Imran Khan: Police probe of former Pakistan PM under anti-terror law

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Police launched an investigation after Khan vowed “action” against the police chief and a female magistrate during a speech in Islamabad on Saturday, according to police documents seen by CNN.

Khan said, “Listen Director General (Police), we will not let you go, we are going to file a case against you. And madam magistrate you get ready, we will take action against you.” Hundreds of his supporters during a rally organized in support of his former chief of staff Shahbaz Gill, who was arrested earlier this month on sedition charges after he urged soldiers to disobey orders from military leaders.

Khan has alleged that the police tortured Gill in custody, a claim that has gained wide traction among supporters of the former prime minister. Islamabad police on Saturday denied Khan’s allegations, telling CNN that Gill was not tortured.

On Sunday, Islamabad Police tweeted a video of Khan’s speech, saying: “Whoever makes threats or allegations will be dealt with in accordance with the law.”

Khan has not been arrested and has not commented publicly on the investigation. His Pakistan Tehreek-e-Insaf (PTI) party said the investigation was based on “baseless allegations without any legal basis”.

Khan’s team filed a pre-arrest bail plea in the High Court of Islamabad on Monday, PTI’s media coordinator, Rauf Hassan, told CNN.

“Now if they want to arrest him, they will have to reject the pre-arrest bail. It will now become a legal battle,” Hasan said.

Hundreds of Khan’s supporters gathered outside his house on Saturday night after reports of a police investigation, promising that they would take over the capital if he was taken into custody.

“Imran Khan is our red line,” Told Senior PTI leader and former foreign minister Shah Mehmood Qureshi on Saturday. “Every child and adult of Pakistan will respond to Khan’s call and (Prime Minister) Shahbaz Sharif will be responsible for the consequences that follow.”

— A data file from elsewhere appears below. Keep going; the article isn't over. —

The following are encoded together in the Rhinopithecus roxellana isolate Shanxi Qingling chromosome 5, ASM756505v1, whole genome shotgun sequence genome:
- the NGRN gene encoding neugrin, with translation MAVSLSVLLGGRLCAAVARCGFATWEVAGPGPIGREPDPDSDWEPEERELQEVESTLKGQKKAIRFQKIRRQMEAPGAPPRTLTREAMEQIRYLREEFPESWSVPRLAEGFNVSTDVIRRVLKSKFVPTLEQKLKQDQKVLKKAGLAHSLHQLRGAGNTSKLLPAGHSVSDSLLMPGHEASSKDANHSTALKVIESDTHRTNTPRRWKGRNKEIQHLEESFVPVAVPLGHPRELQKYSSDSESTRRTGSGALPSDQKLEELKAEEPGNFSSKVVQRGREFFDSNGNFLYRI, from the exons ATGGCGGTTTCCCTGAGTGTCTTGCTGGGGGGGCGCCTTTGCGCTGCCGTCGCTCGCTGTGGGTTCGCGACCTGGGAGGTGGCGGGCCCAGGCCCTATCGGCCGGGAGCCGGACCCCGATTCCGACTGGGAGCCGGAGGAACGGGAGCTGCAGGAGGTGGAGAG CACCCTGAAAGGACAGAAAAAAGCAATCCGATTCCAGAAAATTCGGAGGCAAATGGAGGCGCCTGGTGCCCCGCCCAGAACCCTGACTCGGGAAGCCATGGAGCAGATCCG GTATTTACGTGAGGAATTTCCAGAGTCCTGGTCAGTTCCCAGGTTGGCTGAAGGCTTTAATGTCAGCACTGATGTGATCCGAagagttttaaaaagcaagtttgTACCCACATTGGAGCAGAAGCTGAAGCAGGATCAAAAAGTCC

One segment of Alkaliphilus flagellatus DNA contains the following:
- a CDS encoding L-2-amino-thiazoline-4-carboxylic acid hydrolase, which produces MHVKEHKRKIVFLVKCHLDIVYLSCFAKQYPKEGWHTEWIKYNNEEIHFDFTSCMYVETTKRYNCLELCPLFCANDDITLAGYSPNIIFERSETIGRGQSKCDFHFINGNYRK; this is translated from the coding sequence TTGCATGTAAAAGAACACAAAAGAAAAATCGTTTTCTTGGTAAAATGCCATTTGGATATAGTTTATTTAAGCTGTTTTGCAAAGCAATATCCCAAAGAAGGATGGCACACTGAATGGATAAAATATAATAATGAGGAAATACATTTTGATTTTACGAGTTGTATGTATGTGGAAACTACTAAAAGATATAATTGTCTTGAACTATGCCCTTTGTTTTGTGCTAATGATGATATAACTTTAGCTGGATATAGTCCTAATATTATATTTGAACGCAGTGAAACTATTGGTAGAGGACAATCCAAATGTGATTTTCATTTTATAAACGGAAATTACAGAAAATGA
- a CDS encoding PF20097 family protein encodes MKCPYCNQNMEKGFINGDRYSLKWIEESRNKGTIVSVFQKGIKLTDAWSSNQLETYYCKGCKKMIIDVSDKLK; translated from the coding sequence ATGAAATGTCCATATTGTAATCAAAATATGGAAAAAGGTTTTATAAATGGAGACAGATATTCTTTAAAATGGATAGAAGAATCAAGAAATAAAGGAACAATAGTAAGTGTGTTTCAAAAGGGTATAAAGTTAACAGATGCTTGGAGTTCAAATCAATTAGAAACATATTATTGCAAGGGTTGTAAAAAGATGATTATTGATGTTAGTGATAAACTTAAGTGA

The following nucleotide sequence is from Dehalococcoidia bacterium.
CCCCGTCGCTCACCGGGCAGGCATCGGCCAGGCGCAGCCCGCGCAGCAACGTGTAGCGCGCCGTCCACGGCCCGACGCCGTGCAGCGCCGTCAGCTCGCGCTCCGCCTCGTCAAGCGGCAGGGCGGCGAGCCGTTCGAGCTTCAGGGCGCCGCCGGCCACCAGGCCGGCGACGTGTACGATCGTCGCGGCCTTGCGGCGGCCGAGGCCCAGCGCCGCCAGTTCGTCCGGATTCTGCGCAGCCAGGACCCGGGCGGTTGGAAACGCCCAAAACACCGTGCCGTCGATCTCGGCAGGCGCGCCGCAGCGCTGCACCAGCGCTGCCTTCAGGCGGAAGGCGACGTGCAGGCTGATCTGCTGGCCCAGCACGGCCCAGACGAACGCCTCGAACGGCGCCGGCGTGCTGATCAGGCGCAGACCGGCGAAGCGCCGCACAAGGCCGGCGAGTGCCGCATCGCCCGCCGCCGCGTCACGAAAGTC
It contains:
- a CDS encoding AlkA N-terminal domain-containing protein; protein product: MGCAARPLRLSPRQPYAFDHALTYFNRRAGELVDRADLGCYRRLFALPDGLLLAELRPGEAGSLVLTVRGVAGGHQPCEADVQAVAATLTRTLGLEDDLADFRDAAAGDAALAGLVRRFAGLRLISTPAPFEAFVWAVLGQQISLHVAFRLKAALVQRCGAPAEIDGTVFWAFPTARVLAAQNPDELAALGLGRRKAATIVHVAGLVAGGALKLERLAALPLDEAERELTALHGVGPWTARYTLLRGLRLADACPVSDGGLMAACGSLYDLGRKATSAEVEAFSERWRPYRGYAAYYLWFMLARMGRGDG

live broadcast ban

As tensions escalated, Pakistan’s Electronic Regulatory Authority (PERA) issued an order late Saturday banning Khan’s speeches from being broadcast live on television, citing “hate speech”.

A statement by Pera said Khan was “making baseless allegations and spreading hate speech through his provocative statements against state institutions,” adding the comments were “likely to disturb public peace and tranquility.”

Channels can broadcast their recorded speeches as per the order.

In a Twitter post on Monday, Khan accused the government of temporarily blocking YouTube during his speech on Saturday. “This is not only a gross violation of freedom of expression, but also negatively affects the digital media industry and the livelihood of many people,” he said.

CNN has contacted YouTube and the Pakistani government for comment.

Tensions between Khan and Sharif’s government have escalated since the dramatic ouster of cricketer-turned-populist Imran on April 10. parliamentary no-confidence vote,
mine is Claimed There is a US-led conspiracy against Sharif and the Pakistani military, accusing him of working with Washington to topple his government. The US, Sharif and the Pakistani military have all denied the allegations.
But Khan claims struck a chord In a country with a young population where anti-American sentiment is common and rising cost of living crises, anger at the establishment is rising. Khan’s enduring popularity has translated to recent provincial election victories for his party and he has repeatedly called for a new parliamentary vote at mass rallies held since his expulsion.

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